A look at the orbit-based Starbright, developed by students in the Drexel Entrepreneurial Game Studio. Courtesy of Lunar Rabbit.
Bugs are the bane of video game programmers’ existence.
The biggest video game titles employ entire teams to work thousands of hours to root out problems in their games before (and sometimes after) they reach the market.
But for a team of Drexel students in the Entrepreneurial Game Studio, a bug became the mother of invention for their game based on slingshotting planets around the galaxy.
“The original idea for our orbiting mechanic came from a bug with a prototype for another game. When you jumped, you could miss landing back on the ground and, instead, gravity would slingshot you around the planet,” said Gabby Getz, the lead of Lunar Rabbit, the team behind the game Starbright. “We found this to be more fun than the game we were prototyping.”
So Starbright was born. A touchscreen-based game, the player guides a planet through the universe, using the gravity of a larger celestial objects to smack into smaller planets and grow in size.
The team behind Starbright consists of three students from Drexel: Gabby Getz, Laura Mo (a developer) and Amy Su (an artist), plus Justin Niosi, a former Drexel student. Additionally, student Alex Olivares provided the game’s original music.
“They’re extraordinarily talented students who have proven their dedication to game development,” said Frank Lee, PhD, the founder and director of the Entrepreneurial Game Studio. “Gabby, Laura and Justin shared programming and design responsibilities and have created a well-designed, procedurally generated game that is very responsive. Amy’s art style unifies the game world and offers a sense of whimsy and wonder as you progress.”
The team took inspiration from other parts of the game and art world to create the game, which they hope encourages “meditation.”
Su created the game’s “flattened, textured” and colorful look by drawing upon space images created by artist Heather Penn. Mo looks up to Shigeru Miyamoto, the creator of franchises like Super Mario Bros. and the Legend of Zelda because of his “adherence to gameplay first and foremost.”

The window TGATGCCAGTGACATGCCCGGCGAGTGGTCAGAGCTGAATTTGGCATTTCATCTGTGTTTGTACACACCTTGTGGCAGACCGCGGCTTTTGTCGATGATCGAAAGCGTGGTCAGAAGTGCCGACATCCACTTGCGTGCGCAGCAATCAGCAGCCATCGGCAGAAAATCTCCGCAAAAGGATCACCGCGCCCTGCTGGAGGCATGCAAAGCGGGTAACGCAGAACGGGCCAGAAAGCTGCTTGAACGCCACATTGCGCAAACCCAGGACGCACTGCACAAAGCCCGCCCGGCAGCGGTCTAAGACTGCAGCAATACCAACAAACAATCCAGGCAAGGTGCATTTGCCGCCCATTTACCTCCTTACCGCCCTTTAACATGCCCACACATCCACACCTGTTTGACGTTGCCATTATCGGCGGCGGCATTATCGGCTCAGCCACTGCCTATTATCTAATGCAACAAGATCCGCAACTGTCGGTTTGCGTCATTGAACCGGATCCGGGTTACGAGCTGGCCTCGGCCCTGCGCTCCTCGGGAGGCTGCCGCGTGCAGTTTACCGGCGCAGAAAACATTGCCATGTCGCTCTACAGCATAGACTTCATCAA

With three quarters of their team made up of women, Lunar Rabbit is in an industry that has recently received media coverage involving poor treatment of women.
Lee is “deeply proud” to lend a hand in Lunar Rabbit’s success.
“In founding the Entrepreneurial Game Studio, I hoped to support more young women in their journeys to creating and publishing games,” Lee said. “I hope that Lunar Rabbit is the first of many women-founded game companies coming out of the Entrepreneurial Game Studio.”
Starbright gameplay. Courtesy of Lunar Rabbit.
Some members of Lunar Rabbit are wary of the industry, but they’re keeping some optimism intact.
Mo brought up an example from 2014 in which Ubisoft, a prominent video game company, received some heat for abandoning women characters in its flagship franchise Assassin’s Creed, explaining that it would be too much extra work.
She feels the controversy following proved that there is a desire for more women and women characters in gaming.
“There’s definitely progress,” Mo said.
But those women characters can’t just be “tokens,” either.
“It’s great that there’s women in games, but they can’t always be characterized the same way or play the same role,” Mo said. “That’s just not satisfying. I think the next step is to realize women make up half the population and have diverse views and abilities.”
Su said she’s not worried about any of those issues.
“I’ve never had any concerns about being a woman in the industry,” she said. “Everyone at Drexel has been very welcoming and supportive. I think most people in this field are just concerned about getting a job, in general.”
Toward that, the Lunar Rabbit team is well on their way.
Starbright has been on the Google Play marketplace for some time and was just released for iOS.
After completely scrapping their original game of everything except a control mechanic, the setting and the title, Getz said it’s “incredibly rewarding” to see their game on the market.
Mo echoed her thoughts.
“There were definitely times during the production of the game that felt like it would never be finished,” Mo said. “So finally being able to ship it out knowing that you managed to see something through to the end is very satisfying.”